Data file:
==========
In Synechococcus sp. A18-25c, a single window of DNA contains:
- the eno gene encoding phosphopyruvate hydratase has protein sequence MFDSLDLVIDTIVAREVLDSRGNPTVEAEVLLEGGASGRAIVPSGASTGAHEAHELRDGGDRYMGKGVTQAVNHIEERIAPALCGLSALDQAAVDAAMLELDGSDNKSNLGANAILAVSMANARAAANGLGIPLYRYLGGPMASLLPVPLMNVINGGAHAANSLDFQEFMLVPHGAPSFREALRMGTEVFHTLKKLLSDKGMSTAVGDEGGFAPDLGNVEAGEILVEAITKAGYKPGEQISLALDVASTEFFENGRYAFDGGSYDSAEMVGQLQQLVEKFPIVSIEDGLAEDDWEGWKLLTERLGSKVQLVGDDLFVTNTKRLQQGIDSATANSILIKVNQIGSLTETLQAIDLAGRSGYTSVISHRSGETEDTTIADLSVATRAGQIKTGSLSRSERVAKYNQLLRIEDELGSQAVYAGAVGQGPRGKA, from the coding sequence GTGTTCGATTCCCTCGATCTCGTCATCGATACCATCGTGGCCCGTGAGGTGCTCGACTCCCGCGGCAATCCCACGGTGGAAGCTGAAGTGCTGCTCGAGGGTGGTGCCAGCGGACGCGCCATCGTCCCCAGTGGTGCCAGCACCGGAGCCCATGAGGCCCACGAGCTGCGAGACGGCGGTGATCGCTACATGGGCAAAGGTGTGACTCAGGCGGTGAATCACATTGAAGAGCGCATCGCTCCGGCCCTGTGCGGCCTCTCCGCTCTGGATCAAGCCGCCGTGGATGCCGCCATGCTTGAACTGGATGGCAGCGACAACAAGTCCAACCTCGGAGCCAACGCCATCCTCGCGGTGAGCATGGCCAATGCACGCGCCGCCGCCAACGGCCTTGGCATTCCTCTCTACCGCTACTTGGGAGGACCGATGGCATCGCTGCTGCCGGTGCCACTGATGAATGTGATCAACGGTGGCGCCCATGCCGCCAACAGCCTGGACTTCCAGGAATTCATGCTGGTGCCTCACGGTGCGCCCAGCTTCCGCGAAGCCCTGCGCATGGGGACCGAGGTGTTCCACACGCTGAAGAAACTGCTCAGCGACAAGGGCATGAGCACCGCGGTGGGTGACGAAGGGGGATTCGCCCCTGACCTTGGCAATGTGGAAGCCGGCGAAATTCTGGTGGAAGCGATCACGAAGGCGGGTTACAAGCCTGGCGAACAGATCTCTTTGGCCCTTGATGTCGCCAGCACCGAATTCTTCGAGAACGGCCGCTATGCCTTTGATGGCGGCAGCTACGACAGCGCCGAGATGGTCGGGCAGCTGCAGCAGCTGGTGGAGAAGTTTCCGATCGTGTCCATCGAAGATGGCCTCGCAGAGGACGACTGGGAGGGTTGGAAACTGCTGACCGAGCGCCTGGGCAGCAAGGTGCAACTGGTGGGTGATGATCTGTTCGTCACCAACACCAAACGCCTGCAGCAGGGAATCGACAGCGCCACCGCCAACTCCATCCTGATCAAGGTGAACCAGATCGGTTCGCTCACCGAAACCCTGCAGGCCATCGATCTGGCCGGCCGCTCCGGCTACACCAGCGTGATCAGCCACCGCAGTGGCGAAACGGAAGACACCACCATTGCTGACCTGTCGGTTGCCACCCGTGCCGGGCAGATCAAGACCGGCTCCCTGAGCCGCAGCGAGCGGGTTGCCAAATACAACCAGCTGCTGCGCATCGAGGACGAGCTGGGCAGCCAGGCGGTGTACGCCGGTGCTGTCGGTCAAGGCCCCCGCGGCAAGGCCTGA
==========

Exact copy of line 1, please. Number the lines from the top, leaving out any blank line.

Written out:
In Synechococcus sp. A18-25c, a single window of DNA contains: